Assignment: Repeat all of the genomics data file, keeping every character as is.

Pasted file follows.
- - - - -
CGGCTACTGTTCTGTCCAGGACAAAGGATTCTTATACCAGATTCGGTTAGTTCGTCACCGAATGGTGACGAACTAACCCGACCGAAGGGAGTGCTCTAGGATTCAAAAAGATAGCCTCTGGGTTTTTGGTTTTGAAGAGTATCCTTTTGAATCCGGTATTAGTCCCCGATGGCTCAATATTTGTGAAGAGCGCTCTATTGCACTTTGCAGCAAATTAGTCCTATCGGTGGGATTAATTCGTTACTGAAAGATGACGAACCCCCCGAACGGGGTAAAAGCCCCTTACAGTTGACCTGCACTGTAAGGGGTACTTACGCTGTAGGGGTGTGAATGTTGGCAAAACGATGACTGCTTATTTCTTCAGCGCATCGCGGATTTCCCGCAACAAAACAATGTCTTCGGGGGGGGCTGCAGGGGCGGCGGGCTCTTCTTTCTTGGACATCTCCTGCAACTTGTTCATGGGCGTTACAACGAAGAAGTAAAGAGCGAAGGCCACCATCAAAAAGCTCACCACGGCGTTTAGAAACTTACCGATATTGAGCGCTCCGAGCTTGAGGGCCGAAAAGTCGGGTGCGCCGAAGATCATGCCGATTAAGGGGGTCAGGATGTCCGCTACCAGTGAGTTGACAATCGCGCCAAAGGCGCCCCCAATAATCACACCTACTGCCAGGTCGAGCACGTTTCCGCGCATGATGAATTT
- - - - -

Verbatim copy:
CGGCTACTGTTCTGTCCAGGACAAAGGATTCTTATACCAGATTCGGTTAGTTCGTCACCGAATGGTGACGAACTAACCCGACCGAAGGGAGTGCTCTAGGATTCAAAAAGATAGCCTCTGGGTTTTTGGTTTTGAAGAGTATCCTTTTGAATCCGGTATTAGTCCCCGATGGCTCAATATTTGTGAAGAGCGCTCTATTGCACTTTGCAGCAAATTAGTCCTATCGGTGGGATTAATTCGTTACTGAAAGATGACGAACCCCCCGAACGGGGTAAAAGCCCCTTACAGTTGACCTGCACTGTAAGGGGTACTTACGCTGTAGGGGTGTGAATGTTGGCAAAACGATGACTGCTTATTTCTTCAGCGCATCGCGGATTTCCCGCAACAAAACAATGTCTTCGGGGGGGGCTGCAGGGGCGGCGGGCTCTTCTTTCTTGGACATCTCCTGCAACTTGTTCATGGGCGTTACAACGAAGAAGTAAAGAGCGAAGGCCACCATCAAAAAGCTCACCACGGCGTTTAGAAACTTACCGATATTGAGCGCTCCGAGCTTGAGGGCCGAAAAGTCGGGTGCGCCGAAGATCATGCCGATTAAGGGGGTCAGGATGTCCGCTACCAGTGAGTTGACAATCGCGCCAAAGGCGCCCCCAATAATCACACCTACTGCCAGGTCGAGCACGTTTCCGCGCATGATGAATTT